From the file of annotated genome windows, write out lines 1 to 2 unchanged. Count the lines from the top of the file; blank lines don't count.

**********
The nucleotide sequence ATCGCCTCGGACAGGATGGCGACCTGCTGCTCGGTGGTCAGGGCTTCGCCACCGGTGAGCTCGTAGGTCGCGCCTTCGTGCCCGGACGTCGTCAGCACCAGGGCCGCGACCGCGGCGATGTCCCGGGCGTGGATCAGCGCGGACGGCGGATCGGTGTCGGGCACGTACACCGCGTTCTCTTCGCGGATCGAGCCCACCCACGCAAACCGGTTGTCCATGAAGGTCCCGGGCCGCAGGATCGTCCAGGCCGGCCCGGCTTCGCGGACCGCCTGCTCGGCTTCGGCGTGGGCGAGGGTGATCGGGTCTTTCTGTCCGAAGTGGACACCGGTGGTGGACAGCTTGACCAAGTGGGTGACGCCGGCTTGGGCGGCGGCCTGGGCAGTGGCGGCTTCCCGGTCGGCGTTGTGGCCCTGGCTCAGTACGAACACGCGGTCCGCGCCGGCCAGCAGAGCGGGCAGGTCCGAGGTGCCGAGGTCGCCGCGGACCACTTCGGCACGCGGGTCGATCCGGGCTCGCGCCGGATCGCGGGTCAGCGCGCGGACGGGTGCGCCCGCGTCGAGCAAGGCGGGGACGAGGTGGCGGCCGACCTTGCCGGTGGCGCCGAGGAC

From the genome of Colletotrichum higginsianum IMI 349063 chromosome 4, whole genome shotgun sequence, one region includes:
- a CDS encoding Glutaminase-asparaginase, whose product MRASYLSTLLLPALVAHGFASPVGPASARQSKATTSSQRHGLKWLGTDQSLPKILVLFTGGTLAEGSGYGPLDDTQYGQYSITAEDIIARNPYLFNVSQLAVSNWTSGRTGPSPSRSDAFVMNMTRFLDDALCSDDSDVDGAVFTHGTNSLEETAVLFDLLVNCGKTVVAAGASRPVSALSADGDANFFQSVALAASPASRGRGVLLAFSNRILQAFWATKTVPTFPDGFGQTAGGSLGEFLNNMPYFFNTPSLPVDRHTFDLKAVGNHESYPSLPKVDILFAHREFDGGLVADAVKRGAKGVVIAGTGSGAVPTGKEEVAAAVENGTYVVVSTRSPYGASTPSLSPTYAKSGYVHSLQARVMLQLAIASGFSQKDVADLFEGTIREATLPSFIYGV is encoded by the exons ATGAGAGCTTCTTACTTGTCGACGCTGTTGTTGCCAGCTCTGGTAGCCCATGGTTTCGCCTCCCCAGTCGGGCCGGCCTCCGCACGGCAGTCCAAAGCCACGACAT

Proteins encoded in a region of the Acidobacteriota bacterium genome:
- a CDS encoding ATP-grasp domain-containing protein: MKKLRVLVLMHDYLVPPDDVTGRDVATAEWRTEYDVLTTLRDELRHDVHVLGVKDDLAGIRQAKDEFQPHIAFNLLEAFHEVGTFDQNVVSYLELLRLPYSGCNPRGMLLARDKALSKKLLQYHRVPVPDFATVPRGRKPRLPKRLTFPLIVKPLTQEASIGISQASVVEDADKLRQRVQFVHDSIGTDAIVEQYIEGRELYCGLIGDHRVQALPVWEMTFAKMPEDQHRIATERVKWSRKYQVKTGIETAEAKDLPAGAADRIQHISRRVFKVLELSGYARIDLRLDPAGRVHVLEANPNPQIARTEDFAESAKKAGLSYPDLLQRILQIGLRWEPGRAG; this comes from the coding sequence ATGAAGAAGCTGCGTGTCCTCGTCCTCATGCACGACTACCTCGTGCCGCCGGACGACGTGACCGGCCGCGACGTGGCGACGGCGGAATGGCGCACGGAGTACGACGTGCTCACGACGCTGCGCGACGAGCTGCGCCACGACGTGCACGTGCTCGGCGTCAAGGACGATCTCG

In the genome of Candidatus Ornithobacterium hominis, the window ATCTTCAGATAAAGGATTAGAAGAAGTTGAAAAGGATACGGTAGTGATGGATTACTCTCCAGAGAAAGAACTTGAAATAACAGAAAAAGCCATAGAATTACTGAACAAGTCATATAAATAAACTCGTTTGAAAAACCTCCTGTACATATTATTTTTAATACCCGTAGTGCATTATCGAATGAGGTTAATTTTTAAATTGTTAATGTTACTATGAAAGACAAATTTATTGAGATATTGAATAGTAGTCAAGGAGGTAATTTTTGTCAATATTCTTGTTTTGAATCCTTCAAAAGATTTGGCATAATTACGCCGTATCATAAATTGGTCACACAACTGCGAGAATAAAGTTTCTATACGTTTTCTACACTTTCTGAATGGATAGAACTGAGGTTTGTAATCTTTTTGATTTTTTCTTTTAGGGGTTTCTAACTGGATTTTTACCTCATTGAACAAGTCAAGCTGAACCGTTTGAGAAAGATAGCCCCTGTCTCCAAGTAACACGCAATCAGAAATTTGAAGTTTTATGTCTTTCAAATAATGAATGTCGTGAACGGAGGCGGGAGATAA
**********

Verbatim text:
The nucleotide sequence ATCGCCTCGGACAGGATGGCGACCTGCTGCTCGGTGGTCAGGGCTTCGCCACCGGTGAGCTCGTAGGTCGCGCCTTCGTGCCCGGACGTCGTCAGCACCAGGGCCGCGACCGCGGCGATGTCCCGGGCGTGGATCAGCGCGGACGGCGGATCGGTGTCGGGCACGTACACCGCGTTCTCTTCGCGGATCGAGCCCACCCACGCAAACCGGTTGTCCATGAAGGTCCCGGGCCGCAGGATCGTCCAGGCCGGCCCGGCTTCGCGGACCGCCTGCTCGGCTTCGGCGTGGGCGAGGGTGATCGGGTCTTTCTGTCCGAAGTGGACACCGGTGGTGGACAGCTTGACCAAGTGGGTGACGCCGGCTTGGGCGGCGGCCTGGGCAGTGGCGGCTTCCCGGTCGGCGTTGTGGCCCTGGCTCAGTACGAACACGCGGTCCGCGCCGGCCAGCAGAGCGGGCAGGTCCGAGGTGCCGAGGTCGCCGCGGACCACTTCGGCACGCGGGTCGATCCGGGCTCGCGCCGGATCGCGGGTCAGCGCGCGGACGGGTGCGCCCGCGTCGAGCAAGGCGGGGACGAGGTGGCGGCCGACCTTGCCGGTGGCGCCGAGGAC

From the genome of Colletotrichum higginsianum IMI 349063 chromosome 4, whole genome shotgun sequence, one region includes: